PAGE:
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Thursday
Sep042014

More Exercise After 65 Lowers Heart Attack Risk

If you think being a senior is a good excuse to cut back on working out, think again - a newly published study suggests that you’re better off exercising more rather than less as you get older. That’s the message from researchers who analyzed heart monitor recordings of 985 seniors (average age 71) taken over a five-year period. The investigators were focused on heart rate variability – differences in time between one heartbeat and the next in everyday life. Over the course of the clinical trail, the researchers found that seniors in the study who walked longer and faster and were more physically active than their peers had better heart rate variability, fewer irregular heart rhythms, and an estimated 11 percent lower risk of heart attack or sudden cardiac death. “Any physical activity is better than none, but maintaining or increasing your activity has added heart benefits as you age,” study leader Luisa Soares-Miranda, Ph.D., of the Harvard School of Public Health and the Faculty of Sport at Portugal’s University of Porto said in a press release.

Sources:
Luisa Soares-Miranda et al, “Physical Activity and Heart Rate Variability in Older Adults: The Cardiovascular Health Study,” Circulation, May 2014

Tuesday
Sep022014

Cutting Carbs to Reduce Inflammation

A low carbohydrate diet might not pare more pounds than a low fat diet, but Swedish researchers found that it works better to lower inflammation in individuals with type 2 diabetes. Over the two-years of a clinical trial with 61 type 2 diabetes patients, investigators at Sweden’s Linköping University found reduced levels of inflammatory markers only in those who followed a low carb diet. When the trial began, the patients were randomly assigned to either a low carb or a traditional low fat diet and were given menu suggestions and advice by a dietician. At the outset of the investigation, levels of inflammation in the diabetes patients were found to be significantly higher than those of healthy individuals without diabetes. However, after six months, inflammation was significantly reduced among the patients on the low carb diet; no changes were seen in the patients who had followed the low fat diet. Both groups lost about the same amount of weight, 4 kilograms (about 8.8 pounds). Inflammation is believed to be a primary contributor to the higher risks of heart disease and other complications seen in patients with type 2 diabetes.

Sources:
Hans Guldbrand and Fredrik Nystrom et al, “Advice to follow a low-carbohydrate diet has a favourable impact on low-grade inflammation in type 2 diabetes compared with advice to follow a low-fat diet,” Annals of Medicine May 2014 Vol. 46, No. 3 doi:10.3109/07853890.2014.894286

Monday
Sep012014

Surprising Solution to Sleeplessness

It’s not a new pill or any type of high-tech sleeping aid. Instead, researchers at Louisiana State University have shown that insomnia-plagued seniors can sleep nearly an hour and a half longer nightly by drinking two eight-ounce glasses of tart Montmorency cherry juice daily. The cherries are a natural source of melatonin, a hormone that regulates the sleep/wake cycle, and the juice also contains proanthocyanidins (a type of antioxidant) that the research team credits with helping to promote sleep. In addition, the constituents in the juice help increase the availability of tryptophan, an essential amino acid that is a precursor to serotonin, a neurotransmitter that helps regulate sleep. The investigators made the point that cherry juice may be a better sedative for seniors than prescription medications, which can increase the risk of falls and related hip fractures. The cherry juice findings were presented Monday, April 28, at the "Dietary Bioactive Components: Antioxidant and Anti-inflammatory Effects of Dietary Bioactive Components" section of the annual meeting of the American Society of Nutrition, held in conjunction with the Experimental Biology 2014 meeting in San Diego. The findings have been submitted for publication in a peer-reviewed journal.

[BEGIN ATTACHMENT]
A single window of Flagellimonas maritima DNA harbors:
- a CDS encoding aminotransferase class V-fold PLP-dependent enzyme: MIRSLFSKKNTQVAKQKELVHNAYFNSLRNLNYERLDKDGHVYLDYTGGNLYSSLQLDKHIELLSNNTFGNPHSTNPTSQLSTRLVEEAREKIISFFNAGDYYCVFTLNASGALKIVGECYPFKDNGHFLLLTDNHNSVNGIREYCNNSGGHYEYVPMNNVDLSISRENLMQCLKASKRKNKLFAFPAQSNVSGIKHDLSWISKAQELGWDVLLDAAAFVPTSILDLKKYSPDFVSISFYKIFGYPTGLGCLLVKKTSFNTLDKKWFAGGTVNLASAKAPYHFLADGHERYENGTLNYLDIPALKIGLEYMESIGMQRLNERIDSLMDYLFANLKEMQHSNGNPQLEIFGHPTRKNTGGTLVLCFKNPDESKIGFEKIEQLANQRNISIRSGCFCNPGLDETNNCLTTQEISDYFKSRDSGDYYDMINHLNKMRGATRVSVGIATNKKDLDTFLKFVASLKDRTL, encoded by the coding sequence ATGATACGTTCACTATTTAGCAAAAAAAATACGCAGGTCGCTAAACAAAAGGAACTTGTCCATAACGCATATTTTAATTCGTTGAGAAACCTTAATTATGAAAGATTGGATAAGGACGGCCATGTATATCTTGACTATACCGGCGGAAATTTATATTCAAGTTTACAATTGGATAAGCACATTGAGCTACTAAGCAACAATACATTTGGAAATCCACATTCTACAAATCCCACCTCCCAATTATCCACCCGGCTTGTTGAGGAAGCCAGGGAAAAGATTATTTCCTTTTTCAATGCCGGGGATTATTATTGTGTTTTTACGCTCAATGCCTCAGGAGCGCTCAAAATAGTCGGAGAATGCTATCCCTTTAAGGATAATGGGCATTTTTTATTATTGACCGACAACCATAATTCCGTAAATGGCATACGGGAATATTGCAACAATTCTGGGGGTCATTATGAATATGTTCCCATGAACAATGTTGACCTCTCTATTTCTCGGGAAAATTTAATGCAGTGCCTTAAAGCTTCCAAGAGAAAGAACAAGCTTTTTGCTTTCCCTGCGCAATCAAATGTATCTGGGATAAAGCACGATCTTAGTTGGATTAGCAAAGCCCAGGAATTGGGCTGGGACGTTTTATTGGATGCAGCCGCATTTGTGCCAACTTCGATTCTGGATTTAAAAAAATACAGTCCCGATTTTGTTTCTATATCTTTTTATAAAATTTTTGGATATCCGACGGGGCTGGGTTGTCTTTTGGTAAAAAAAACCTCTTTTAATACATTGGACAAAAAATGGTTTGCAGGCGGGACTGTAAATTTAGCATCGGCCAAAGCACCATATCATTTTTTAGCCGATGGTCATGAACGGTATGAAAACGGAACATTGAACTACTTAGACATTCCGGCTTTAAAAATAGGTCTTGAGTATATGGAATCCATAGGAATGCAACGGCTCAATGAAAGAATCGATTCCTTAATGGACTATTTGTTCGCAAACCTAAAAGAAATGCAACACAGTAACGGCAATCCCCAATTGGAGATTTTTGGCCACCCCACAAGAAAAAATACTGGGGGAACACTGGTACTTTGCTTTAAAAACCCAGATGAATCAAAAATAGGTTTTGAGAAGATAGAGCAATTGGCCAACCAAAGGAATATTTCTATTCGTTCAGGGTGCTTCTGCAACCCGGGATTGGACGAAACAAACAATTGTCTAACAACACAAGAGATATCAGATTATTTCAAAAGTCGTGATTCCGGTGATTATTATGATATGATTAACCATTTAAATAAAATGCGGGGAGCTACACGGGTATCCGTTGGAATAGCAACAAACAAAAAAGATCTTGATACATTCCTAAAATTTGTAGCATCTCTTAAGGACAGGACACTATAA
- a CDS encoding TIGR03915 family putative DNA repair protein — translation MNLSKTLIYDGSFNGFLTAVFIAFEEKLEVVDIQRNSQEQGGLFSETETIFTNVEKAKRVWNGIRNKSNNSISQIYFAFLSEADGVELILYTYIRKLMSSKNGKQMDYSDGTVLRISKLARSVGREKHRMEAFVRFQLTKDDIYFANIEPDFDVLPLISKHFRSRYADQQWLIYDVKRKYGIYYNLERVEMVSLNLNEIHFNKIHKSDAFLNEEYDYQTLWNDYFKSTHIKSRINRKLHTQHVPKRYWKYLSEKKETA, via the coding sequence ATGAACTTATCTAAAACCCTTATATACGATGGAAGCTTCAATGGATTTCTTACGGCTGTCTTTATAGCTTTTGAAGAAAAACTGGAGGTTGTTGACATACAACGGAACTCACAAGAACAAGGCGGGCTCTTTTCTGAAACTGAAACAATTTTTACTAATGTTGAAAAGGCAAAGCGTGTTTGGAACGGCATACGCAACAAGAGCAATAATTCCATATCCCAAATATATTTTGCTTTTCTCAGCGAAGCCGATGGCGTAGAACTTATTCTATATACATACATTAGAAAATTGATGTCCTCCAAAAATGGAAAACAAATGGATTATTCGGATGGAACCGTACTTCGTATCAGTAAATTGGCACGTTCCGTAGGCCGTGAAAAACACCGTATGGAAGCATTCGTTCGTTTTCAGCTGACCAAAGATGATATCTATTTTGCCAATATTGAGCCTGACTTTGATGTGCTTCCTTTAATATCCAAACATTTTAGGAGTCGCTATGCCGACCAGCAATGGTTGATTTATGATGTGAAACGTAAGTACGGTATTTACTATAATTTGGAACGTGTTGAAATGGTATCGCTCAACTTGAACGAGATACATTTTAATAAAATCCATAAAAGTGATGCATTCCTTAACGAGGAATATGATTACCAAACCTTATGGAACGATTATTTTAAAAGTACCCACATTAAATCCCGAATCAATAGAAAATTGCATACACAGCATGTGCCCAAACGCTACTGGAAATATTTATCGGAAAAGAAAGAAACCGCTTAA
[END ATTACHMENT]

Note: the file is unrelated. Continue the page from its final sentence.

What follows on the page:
My take? We know that cherry juice can help reduce the pain of arthritis, gout and exercise related muscle pain. The Louisiana State study was pretty small – only seven seniors (average age 68) participated, but its findings are encouraging and it might be worth considering cherry juice to help address sleeplessness, especially for older individuals. I’ve recommended melatonin as an occasional sleep aid for some time. I suggest trying sublingual tablets (to be placed under the tongue and allowed to dissolve); take 2.5 mg at bedtime, making sure that your bedroom is completely dark. A much lower dose, 0.25 to 0.3 mg, is more effective for regular use. I also recommend valerian as an alternative to benzodiazepines and other prescription sleep aids. You can find standardized extracts in health food stores and pharmacies. Take one to two capsules a half hour before bedtime.

Friday
Aug292014

When Was The Last Time You Took An Antibiotic? (Poll)

A recent Q&A discussed antibiotics and whether they are helping or hurting by creating "superbug" infections: Unnecessary Antibiotics? Check out the article and let us know when the last time was you took an antibiotic for a bacterial infection.

Thursday
Aug282014

10 Foods for Healthy Blood Sugar Levels, Part 2

We continue our look at foods that can help keep your blood sugar levels optimized with five more to add to your diet. Find out what to put on your next grocery list!

Tuesday's post covered five foods for healthy blood sugar levels, from green leafy veggies to onions. Today we look at five more - add these foods to your diet, as they may help lower blood sugar levels.

  1. Maitake mushrooms. One of Dr. Weil’s favorites, maitake not only contain compounds that enhance immune function, but in one study people with type 2 diabetes were given maitake along with diabetes medication, and the result was lower blood sugar readings. Cook some up and serve them as a side dish!
  2. Underground vegetables. Also known as “tubers,” veggies such as leeks, potatoes and yams have been shown in studies to lower or return to normal high blood sugar levels.